In vitro multiplication of cashew (Anacardium occidentale L.) using shoot node explants of glasshouse-raised plants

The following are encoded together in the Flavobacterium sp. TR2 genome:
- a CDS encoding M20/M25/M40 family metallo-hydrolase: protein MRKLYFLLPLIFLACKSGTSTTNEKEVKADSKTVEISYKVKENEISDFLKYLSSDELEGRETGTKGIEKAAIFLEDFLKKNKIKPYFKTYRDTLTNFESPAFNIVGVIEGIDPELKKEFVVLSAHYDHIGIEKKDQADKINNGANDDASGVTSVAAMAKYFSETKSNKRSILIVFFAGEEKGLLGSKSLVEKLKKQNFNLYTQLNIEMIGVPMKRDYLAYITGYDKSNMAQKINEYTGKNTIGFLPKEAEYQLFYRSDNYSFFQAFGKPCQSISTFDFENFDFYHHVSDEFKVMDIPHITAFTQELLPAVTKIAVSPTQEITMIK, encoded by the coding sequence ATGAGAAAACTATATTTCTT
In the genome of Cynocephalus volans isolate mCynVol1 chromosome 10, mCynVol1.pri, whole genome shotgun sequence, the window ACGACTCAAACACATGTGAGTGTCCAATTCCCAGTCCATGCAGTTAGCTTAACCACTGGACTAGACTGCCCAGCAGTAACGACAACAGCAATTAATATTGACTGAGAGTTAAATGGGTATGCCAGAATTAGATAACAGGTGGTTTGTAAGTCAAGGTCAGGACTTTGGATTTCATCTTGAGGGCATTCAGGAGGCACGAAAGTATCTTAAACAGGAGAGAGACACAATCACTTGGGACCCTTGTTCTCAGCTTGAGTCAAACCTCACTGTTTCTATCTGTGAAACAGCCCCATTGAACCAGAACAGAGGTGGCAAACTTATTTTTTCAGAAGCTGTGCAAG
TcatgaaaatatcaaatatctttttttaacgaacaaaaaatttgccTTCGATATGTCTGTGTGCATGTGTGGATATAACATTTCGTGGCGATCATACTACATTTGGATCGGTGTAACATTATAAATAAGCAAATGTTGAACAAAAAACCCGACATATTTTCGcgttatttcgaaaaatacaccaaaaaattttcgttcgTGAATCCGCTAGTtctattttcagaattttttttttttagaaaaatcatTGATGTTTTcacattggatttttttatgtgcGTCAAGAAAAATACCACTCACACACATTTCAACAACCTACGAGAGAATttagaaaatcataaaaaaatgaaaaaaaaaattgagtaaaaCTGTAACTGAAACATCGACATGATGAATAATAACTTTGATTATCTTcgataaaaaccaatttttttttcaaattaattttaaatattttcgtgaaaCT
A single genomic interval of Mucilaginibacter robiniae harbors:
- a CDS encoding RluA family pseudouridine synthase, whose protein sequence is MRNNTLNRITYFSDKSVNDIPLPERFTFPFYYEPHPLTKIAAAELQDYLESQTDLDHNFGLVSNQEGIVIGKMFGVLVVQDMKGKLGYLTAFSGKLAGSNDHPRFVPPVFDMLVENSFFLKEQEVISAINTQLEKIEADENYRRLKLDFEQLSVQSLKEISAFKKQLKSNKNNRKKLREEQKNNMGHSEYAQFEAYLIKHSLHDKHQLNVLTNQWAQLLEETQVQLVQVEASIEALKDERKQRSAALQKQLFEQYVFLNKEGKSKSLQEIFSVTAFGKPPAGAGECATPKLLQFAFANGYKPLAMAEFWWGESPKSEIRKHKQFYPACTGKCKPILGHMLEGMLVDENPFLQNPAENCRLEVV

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Using glasshouse-raised plants (1 month, 1 year and 5 years old), factors affecting shoot development from shoot nodes of two Brazilian and one Tanzanian elite selections of cashew (Anacardium occidentale L.) were assessed. Sprouting of buds decreased strongly with increasing age of mother plants. Solidified media, mainly when purified agar was used, gave better results than liquid medium. Murashige and Skoog salts containing 1/2-strength macroelements were the most suitable for bud sprouting and shoot elongation. Vitamins and sucrose concentration did not have a significant effect but by replacing 20 g/l sucrose with glucose or maltose all estimated parameters were improved. Gibberellins supported bud sprouting and shoot elongation but blocked rooting. Shoots developed in the presence of cytokinins were short and produced axillary branches. Activated charcoal, cultivation of explants in darkness for the first 7 days and superoptimal temperature (35 °C) decreased bud sprouting and supported shoot elongation. Microshoots rooted in vitro at a frequency of 42% when cultured for 5 days with 100 μμ indole-3-butyric acid. Over 40% of rooted microshoots survived weaning.
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